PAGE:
Gurtej started volunteering as a mentor with Big Brothers of Greater Vancouver (BBGV) four years ago when Andrew, his mentee, was seven. Gurtej understands the importance of having a positive male role model at a young age, especially when raised in a single-parent household.
“There’s obviously statistics around how you’re supposed to end up,” said Gurtej. “And if you don’t end up that way, I almost view it as a duty to show other kids that they don’t have to either.”
Andrew is also growing up in a home without a dad, so Gurtej has become a safe connection for his mentee to ask questions. They meet on a weekly basis and do a wide variety of activities together.
Due to the lack of volunteers, the charity has had to stop accepting Surrey children into the program.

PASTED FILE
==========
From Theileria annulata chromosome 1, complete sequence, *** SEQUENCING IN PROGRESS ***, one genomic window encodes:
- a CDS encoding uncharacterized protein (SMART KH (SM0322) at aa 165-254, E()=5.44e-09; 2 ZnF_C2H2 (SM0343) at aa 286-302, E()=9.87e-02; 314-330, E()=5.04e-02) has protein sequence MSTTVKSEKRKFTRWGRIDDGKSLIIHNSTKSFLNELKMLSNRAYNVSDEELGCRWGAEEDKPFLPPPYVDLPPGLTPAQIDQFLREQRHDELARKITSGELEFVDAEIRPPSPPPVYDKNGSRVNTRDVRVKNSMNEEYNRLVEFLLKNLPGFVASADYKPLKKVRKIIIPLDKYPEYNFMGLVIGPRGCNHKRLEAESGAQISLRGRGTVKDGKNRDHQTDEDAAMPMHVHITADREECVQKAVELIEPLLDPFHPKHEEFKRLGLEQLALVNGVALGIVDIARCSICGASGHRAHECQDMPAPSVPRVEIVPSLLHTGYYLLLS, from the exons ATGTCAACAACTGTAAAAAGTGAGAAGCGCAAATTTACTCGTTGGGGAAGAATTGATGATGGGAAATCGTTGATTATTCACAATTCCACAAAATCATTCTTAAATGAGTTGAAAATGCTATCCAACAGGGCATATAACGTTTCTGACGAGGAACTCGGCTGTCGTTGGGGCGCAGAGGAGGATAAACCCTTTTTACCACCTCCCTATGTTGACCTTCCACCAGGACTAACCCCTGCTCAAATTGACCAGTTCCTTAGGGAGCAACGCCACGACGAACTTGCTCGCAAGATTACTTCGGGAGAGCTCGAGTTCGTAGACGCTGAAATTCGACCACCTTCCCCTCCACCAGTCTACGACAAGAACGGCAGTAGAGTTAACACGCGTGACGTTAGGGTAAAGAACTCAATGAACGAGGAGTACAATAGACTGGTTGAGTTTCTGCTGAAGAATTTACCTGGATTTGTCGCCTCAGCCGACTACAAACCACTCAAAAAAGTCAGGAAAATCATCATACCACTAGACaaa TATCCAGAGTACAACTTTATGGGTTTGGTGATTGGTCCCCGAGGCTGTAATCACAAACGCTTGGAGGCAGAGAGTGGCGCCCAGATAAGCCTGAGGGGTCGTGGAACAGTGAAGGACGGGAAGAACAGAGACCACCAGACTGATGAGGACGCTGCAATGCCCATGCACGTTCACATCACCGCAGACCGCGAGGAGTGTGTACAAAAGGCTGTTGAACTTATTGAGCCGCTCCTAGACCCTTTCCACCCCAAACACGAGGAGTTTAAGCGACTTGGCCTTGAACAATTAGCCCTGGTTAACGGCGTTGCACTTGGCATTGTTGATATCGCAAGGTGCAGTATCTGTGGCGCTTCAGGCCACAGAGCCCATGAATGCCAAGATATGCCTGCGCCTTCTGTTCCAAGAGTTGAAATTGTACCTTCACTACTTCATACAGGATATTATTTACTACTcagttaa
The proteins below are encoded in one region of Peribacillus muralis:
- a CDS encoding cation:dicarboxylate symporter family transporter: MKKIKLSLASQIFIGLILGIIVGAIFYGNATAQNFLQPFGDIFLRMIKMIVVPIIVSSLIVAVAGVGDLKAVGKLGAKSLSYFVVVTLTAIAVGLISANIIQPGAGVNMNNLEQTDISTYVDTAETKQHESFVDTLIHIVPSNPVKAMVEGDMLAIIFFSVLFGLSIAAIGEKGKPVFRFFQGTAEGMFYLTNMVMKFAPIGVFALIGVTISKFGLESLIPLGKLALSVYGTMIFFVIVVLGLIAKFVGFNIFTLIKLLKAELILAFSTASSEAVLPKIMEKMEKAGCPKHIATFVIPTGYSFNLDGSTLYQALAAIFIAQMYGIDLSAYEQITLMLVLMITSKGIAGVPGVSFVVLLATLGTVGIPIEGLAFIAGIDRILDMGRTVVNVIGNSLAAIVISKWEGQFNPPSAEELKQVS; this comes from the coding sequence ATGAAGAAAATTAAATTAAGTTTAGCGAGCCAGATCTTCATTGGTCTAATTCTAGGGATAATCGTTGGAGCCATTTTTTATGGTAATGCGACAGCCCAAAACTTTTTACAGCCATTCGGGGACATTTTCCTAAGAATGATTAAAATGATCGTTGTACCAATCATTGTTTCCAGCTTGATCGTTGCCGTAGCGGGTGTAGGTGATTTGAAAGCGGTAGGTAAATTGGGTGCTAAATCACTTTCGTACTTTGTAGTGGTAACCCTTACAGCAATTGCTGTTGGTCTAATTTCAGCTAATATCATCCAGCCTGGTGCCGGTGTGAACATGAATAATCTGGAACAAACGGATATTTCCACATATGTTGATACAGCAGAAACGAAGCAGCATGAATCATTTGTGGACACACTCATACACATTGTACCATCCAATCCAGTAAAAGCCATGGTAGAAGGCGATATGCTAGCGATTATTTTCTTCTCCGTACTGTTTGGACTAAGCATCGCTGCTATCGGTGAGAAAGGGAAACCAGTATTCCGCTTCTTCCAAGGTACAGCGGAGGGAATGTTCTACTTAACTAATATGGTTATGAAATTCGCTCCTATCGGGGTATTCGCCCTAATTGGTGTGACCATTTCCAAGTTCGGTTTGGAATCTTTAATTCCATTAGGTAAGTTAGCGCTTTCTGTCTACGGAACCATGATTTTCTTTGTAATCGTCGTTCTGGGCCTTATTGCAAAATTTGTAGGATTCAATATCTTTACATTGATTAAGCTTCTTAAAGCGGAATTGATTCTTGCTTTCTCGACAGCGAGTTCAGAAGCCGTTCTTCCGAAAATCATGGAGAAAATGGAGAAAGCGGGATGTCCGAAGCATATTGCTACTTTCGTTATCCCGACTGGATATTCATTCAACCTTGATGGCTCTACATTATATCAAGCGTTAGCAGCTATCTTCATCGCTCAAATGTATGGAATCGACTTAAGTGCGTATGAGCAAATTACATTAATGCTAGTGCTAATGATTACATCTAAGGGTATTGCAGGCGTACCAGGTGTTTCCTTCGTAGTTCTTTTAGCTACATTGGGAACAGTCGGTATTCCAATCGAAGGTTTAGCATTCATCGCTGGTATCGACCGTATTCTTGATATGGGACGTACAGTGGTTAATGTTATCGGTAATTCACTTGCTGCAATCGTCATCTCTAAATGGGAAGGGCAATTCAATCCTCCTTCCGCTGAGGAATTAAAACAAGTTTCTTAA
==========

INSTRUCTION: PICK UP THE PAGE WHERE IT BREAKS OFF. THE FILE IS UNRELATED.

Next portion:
Thirty Surrey kids are waiting to be matched up with a mentor. In Surrey, it can take up to two years to be matched with a mentor once approved for the program. This is almost double the amount of time in neighbouring cities. To keep up with the demands, they need at least 30 male-identifying volunteers for their community programs and 38 adults in total.
Mandy Wong, manager of development and marketing at BBGV said in a press release on Monday (Jan. 17) this is the most urgent need she’s seen in the five years she’s been with the organization.
“It’s unfortunate. We’ve had to stop accepting new families who’d like to be paired with a Big Brother in Surrey because of the lack of volunteers applying,” she said.
The organization runs mentorship-based programs throughout the Lower Mainland. The program pairs volunteer with kids and youths aged seven to 17 years old. Volunteers spend about an hour each week with their mentees doing fun activities.
Volunteers must be 18 or older and make a one-year commitment to meet with their mentee once a week for two to four hours.
To learn more about volunteering with BGGV, visit their website www.bigbrothersvancouver.com or email them at firstname.lastname@example.org.
Editors note: We have left Gurtej’s last name and the mentees’ name out for privacy.